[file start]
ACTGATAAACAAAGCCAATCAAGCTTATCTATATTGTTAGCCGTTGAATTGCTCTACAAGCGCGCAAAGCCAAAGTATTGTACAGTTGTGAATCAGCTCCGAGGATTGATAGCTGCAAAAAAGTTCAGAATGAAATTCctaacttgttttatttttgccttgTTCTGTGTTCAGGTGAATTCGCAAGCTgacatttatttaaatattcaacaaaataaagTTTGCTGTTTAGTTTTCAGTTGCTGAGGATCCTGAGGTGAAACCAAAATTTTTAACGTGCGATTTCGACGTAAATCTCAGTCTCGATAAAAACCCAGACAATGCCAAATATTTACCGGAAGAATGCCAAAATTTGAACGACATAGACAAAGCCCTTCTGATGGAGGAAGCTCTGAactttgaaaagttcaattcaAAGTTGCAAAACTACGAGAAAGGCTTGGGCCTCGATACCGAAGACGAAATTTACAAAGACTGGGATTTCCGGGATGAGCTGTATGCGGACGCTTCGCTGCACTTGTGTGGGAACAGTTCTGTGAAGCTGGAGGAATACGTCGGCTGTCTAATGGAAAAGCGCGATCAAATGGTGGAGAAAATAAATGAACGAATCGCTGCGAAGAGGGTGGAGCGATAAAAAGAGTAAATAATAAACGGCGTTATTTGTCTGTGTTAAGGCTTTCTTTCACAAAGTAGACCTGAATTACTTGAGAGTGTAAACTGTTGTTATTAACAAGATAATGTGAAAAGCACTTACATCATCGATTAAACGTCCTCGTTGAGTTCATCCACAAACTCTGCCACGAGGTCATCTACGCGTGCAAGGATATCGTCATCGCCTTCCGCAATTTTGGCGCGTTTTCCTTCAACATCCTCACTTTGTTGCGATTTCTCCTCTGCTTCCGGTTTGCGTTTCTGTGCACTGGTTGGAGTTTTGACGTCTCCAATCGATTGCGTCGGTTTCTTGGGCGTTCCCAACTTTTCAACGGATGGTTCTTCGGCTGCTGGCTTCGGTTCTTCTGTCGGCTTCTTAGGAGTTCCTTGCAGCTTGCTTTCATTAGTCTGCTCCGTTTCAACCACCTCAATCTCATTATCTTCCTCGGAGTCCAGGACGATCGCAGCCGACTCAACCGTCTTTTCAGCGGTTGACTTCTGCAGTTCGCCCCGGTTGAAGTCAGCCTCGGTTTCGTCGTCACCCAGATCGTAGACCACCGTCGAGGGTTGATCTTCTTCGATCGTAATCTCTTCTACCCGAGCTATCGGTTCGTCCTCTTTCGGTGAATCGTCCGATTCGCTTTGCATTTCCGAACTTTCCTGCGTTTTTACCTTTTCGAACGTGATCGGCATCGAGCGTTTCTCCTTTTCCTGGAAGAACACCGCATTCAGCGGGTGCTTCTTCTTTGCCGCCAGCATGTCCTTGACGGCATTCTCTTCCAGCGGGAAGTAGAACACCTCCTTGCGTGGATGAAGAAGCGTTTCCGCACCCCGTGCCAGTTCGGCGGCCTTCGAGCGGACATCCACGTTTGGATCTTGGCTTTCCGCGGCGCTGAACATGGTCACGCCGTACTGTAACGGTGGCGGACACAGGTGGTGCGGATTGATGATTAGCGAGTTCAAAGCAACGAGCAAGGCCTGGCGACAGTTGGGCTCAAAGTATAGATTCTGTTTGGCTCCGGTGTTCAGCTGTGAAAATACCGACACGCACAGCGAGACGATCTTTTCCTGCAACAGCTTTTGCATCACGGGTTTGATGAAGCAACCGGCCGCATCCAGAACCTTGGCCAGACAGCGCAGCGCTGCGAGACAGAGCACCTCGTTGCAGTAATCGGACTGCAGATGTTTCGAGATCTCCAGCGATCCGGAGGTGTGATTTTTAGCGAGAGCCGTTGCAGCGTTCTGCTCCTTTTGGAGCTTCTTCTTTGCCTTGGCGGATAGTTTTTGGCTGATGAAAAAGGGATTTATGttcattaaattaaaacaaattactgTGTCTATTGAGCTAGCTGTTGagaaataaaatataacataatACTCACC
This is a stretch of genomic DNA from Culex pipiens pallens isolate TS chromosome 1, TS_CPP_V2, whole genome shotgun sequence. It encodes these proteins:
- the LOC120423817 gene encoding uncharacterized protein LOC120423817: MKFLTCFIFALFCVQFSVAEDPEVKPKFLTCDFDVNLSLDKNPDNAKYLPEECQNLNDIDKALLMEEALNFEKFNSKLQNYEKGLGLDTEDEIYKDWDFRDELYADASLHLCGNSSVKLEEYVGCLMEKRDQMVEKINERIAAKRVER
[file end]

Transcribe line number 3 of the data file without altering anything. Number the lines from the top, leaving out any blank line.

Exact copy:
- the LOC120423817 gene encoding uncharacterized protein LOC120423817: MKFLTCFIFALFCVQFSVAEDPEVKPKFLTCDFDVNLSLDKNPDNAKYLPEECQNLNDIDKALLMEEALNFEKFNSKLQNYEKGLGLDTEDEIYKDWDFRDELYADASLHLCGNSSVKLEEYVGCLMEKRDQMVEKINERIAAKRVER